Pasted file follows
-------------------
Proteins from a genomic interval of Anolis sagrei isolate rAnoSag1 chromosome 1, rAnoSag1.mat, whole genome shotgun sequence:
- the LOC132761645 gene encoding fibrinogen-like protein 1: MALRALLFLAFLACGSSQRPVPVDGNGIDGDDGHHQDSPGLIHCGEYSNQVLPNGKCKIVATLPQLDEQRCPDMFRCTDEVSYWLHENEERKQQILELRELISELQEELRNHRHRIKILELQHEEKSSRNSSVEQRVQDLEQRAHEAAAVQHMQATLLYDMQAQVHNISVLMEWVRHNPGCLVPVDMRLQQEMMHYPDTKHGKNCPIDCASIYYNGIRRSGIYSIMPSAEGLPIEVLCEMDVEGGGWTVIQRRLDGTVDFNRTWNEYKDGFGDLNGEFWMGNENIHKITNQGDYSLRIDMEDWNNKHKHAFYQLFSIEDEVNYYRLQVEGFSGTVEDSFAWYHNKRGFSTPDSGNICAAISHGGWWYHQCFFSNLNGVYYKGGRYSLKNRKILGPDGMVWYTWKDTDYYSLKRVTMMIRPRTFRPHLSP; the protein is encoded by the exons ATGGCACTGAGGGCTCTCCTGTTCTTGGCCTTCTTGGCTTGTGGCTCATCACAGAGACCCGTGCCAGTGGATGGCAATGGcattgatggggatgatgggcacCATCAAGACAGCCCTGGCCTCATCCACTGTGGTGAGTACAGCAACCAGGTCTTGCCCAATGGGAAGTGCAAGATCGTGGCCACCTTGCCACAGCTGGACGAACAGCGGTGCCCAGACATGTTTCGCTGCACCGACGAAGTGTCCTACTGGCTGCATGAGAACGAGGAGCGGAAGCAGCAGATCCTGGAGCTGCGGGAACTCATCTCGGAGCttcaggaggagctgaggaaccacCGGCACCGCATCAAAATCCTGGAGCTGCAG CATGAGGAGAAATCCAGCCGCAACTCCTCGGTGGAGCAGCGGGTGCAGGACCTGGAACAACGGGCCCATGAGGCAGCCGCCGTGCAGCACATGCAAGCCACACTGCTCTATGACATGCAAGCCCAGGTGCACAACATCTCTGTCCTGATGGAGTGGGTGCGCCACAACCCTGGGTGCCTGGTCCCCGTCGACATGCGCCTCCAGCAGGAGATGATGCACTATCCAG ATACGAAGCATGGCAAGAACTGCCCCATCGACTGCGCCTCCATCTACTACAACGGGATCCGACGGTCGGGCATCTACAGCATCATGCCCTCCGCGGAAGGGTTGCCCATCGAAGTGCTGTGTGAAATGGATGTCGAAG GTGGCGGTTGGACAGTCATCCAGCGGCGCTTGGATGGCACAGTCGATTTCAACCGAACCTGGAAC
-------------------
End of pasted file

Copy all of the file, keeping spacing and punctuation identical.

Proteins from a genomic interval of Anolis sagrei isolate rAnoSag1 chromosome 1, rAnoSag1.mat, whole genome shotgun sequence:
- the LOC132761645 gene encoding fibrinogen-like protein 1: MALRALLFLAFLACGSSQRPVPVDGNGIDGDDGHHQDSPGLIHCGEYSNQVLPNGKCKIVATLPQLDEQRCPDMFRCTDEVSYWLHENEERKQQILELRELISELQEELRNHRHRIKILELQHEEKSSRNSSVEQRVQDLEQRAHEAAAVQHMQATLLYDMQAQVHNISVLMEWVRHNPGCLVPVDMRLQQEMMHYPDTKHGKNCPIDCASIYYNGIRRSGIYSIMPSAEGLPIEVLCEMDVEGGGWTVIQRRLDGTVDFNRTWNEYKDGFGDLNGEFWMGNENIHKITNQGDYSLRIDMEDWNNKHKHAFYQLFSIEDEVNYYRLQVEGFSGTVEDSFAWYHNKRGFSTPDSGNICAAISHGGWWYHQCFFSNLNGVYYKGGRYSLKNRKILGPDGMVWYTWKDTDYYSLKRVTMMIRPRTFRPHLSP; the protein is encoded by the exons ATGGCACTGAGGGCTCTCCTGTTCTTGGCCTTCTTGGCTTGTGGCTCATCACAGAGACCCGTGCCAGTGGATGGCAATGGcattgatggggatgatgggcacCATCAAGACAGCCCTGGCCTCATCCACTGTGGTGAGTACAGCAACCAGGTCTTGCCCAATGGGAAGTGCAAGATCGTGGCCACCTTGCCACAGCTGGACGAACAGCGGTGCCCAGACATGTTTCGCTGCACCGACGAAGTGTCCTACTGGCTGCATGAGAACGAGGAGCGGAAGCAGCAGATCCTGGAGCTGCGGGAACTCATCTCGGAGCttcaggaggagctgaggaaccacCGGCACCGCATCAAAATCCTGGAGCTGCAG CATGAGGAGAAATCCAGCCGCAACTCCTCGGTGGAGCAGCGGGTGCAGGACCTGGAACAACGGGCCCATGAGGCAGCCGCCGTGCAGCACATGCAAGCCACACTGCTCTATGACATGCAAGCCCAGGTGCACAACATCTCTGTCCTGATGGAGTGGGTGCGCCACAACCCTGGGTGCCTGGTCCCCGTCGACATGCGCCTCCAGCAGGAGATGATGCACTATCCAG ATACGAAGCATGGCAAGAACTGCCCCATCGACTGCGCCTCCATCTACTACAACGGGATCCGACGGTCGGGCATCTACAGCATCATGCCCTCCGCGGAAGGGTTGCCCATCGAAGTGCTGTGTGAAATGGATGTCGAAG GTGGCGGTTGGACAGTCATCCAGCGGCGCTTGGATGGCACAGTCGATTTCAACCGAACCTGGAAC